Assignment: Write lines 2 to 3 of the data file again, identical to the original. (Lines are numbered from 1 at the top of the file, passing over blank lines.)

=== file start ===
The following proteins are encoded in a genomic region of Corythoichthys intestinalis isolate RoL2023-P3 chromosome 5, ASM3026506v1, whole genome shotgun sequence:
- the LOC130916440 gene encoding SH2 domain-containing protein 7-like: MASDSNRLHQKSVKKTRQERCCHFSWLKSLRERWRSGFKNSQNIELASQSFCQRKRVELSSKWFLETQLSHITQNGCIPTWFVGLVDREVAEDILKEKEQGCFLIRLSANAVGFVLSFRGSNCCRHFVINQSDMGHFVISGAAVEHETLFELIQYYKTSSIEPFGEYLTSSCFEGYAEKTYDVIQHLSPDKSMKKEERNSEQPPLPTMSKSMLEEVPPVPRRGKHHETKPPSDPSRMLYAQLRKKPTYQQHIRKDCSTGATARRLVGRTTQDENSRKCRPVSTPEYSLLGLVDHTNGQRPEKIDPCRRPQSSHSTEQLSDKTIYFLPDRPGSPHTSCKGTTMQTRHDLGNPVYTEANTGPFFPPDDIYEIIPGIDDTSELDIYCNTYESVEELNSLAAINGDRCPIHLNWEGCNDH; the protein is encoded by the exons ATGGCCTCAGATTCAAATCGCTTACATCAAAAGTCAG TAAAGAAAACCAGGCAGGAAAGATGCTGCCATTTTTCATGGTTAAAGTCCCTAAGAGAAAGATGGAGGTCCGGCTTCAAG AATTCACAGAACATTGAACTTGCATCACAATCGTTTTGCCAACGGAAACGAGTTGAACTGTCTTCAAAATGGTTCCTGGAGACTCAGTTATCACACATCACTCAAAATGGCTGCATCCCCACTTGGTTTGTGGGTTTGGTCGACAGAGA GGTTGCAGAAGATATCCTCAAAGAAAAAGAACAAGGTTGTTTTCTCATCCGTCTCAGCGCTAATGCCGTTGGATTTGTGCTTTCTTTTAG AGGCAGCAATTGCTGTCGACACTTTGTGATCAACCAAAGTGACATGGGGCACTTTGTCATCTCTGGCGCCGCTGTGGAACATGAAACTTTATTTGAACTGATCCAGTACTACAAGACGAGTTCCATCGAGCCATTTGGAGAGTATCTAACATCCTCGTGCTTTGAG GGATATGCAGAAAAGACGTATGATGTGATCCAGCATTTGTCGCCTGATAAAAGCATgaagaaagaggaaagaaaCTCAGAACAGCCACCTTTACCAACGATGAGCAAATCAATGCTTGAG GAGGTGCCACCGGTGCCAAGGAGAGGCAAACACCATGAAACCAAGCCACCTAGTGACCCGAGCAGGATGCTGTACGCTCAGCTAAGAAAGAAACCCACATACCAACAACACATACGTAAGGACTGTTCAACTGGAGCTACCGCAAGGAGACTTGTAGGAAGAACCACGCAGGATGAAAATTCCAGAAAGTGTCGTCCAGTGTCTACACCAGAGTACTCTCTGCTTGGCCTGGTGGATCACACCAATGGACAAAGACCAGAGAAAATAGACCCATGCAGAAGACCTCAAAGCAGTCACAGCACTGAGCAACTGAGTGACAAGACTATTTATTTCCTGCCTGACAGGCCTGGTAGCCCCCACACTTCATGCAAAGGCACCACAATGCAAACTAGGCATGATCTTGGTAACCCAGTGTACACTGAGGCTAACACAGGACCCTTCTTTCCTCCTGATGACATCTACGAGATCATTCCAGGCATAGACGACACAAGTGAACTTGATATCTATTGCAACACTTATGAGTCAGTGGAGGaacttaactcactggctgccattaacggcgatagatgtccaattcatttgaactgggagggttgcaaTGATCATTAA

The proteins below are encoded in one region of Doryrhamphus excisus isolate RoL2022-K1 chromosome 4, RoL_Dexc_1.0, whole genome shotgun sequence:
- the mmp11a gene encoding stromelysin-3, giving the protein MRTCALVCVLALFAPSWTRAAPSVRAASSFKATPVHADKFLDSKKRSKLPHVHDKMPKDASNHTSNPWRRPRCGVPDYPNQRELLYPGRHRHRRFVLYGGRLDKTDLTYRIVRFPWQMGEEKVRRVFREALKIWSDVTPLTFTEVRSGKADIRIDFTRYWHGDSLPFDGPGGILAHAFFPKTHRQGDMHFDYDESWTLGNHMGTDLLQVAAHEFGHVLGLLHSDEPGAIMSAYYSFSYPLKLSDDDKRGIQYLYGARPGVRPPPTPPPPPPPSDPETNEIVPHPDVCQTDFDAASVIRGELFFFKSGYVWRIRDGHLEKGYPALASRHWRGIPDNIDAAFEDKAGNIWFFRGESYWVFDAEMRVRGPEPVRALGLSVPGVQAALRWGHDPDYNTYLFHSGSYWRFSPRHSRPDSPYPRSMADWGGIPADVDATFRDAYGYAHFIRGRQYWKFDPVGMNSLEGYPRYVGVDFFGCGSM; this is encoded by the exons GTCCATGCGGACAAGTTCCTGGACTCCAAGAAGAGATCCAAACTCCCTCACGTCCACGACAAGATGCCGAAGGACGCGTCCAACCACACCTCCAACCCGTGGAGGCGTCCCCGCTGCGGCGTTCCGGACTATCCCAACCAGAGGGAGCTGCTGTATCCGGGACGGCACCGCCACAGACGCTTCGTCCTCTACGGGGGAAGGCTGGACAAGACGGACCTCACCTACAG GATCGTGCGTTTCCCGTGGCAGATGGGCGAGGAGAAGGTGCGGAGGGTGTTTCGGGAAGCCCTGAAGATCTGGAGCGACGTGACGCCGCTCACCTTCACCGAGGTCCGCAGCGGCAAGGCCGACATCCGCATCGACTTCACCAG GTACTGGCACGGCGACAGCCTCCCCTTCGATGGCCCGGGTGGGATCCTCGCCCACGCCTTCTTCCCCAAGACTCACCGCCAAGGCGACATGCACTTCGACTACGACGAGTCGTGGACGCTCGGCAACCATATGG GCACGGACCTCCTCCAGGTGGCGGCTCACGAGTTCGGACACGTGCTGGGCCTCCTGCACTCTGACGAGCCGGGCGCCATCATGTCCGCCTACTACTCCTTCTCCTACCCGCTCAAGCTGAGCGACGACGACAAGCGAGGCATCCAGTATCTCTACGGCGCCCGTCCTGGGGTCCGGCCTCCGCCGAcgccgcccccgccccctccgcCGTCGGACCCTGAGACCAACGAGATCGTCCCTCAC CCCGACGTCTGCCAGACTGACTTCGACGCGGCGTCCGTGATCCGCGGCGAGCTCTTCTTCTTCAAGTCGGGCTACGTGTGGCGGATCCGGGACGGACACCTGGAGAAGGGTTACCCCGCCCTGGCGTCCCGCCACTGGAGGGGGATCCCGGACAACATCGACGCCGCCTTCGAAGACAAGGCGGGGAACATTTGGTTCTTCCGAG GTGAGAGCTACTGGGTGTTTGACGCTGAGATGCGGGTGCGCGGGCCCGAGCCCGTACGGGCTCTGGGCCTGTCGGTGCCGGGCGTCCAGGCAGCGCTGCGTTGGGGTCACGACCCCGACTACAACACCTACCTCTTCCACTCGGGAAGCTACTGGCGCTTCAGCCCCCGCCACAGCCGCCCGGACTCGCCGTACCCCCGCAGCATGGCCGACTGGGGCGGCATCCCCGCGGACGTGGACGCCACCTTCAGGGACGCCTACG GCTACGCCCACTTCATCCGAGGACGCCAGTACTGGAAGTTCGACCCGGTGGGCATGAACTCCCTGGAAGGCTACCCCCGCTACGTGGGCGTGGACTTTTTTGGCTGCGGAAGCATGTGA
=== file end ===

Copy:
- the LOC130916440 gene encoding SH2 domain-containing protein 7-like: MASDSNRLHQKSVKKTRQERCCHFSWLKSLRERWRSGFKNSQNIELASQSFCQRKRVELSSKWFLETQLSHITQNGCIPTWFVGLVDREVAEDILKEKEQGCFLIRLSANAVGFVLSFRGSNCCRHFVINQSDMGHFVISGAAVEHETLFELIQYYKTSSIEPFGEYLTSSCFEGYAEKTYDVIQHLSPDKSMKKEERNSEQPPLPTMSKSMLEEVPPVPRRGKHHETKPPSDPSRMLYAQLRKKPTYQQHIRKDCSTGATARRLVGRTTQDENSRKCRPVSTPEYSLLGLVDHTNGQRPEKIDPCRRPQSSHSTEQLSDKTIYFLPDRPGSPHTSCKGTTMQTRHDLGNPVYTEANTGPFFPPDDIYEIIPGIDDTSELDIYCNTYESVEELNSLAAINGDRCPIHLNWEGCNDH; the protein is encoded by the exons ATGGCCTCAGATTCAAATCGCTTACATCAAAAGTCAG TAAAGAAAACCAGGCAGGAAAGATGCTGCCATTTTTCATGGTTAAAGTCCCTAAGAGAAAGATGGAGGTCCGGCTTCAAG AATTCACAGAACATTGAACTTGCATCACAATCGTTTTGCCAACGGAAACGAGTTGAACTGTCTTCAAAATGGTTCCTGGAGACTCAGTTATCACACATCACTCAAAATGGCTGCATCCCCACTTGGTTTGTGGGTTTGGTCGACAGAGA GGTTGCAGAAGATATCCTCAAAGAAAAAGAACAAGGTTGTTTTCTCATCCGTCTCAGCGCTAATGCCGTTGGATTTGTGCTTTCTTTTAG AGGCAGCAATTGCTGTCGACACTTTGTGATCAACCAAAGTGACATGGGGCACTTTGTCATCTCTGGCGCCGCTGTGGAACATGAAACTTTATTTGAACTGATCCAGTACTACAAGACGAGTTCCATCGAGCCATTTGGAGAGTATCTAACATCCTCGTGCTTTGAG GGATATGCAGAAAAGACGTATGATGTGATCCAGCATTTGTCGCCTGATAAAAGCATgaagaaagaggaaagaaaCTCAGAACAGCCACCTTTACCAACGATGAGCAAATCAATGCTTGAG GAGGTGCCACCGGTGCCAAGGAGAGGCAAACACCATGAAACCAAGCCACCTAGTGACCCGAGCAGGATGCTGTACGCTCAGCTAAGAAAGAAACCCACATACCAACAACACATACGTAAGGACTGTTCAACTGGAGCTACCGCAAGGAGACTTGTAGGAAGAACCACGCAGGATGAAAATTCCAGAAAGTGTCGTCCAGTGTCTACACCAGAGTACTCTCTGCTTGGCCTGGTGGATCACACCAATGGACAAAGACCAGAGAAAATAGACCCATGCAGAAGACCTCAAAGCAGTCACAGCACTGAGCAACTGAGTGACAAGACTATTTATTTCCTGCCTGACAGGCCTGGTAGCCCCCACACTTCATGCAAAGGCACCACAATGCAAACTAGGCATGATCTTGGTAACCCAGTGTACACTGAGGCTAACACAGGACCCTTCTTTCCTCCTGATGACATCTACGAGATCATTCCAGGCATAGACGACACAAGTGAACTTGATATCTATTGCAACACTTATGAGTCAGTGGAGGaacttaactcactggctgccattaacggcgatagatgtccaattcatttgaactgggagggttgcaaTGATCATTAA

The proteins below are encoded in one region of Doryrhamphus excisus isolate RoL2022-K1 chromosome 4, RoL_Dexc_1.0, whole genome shotgun sequence: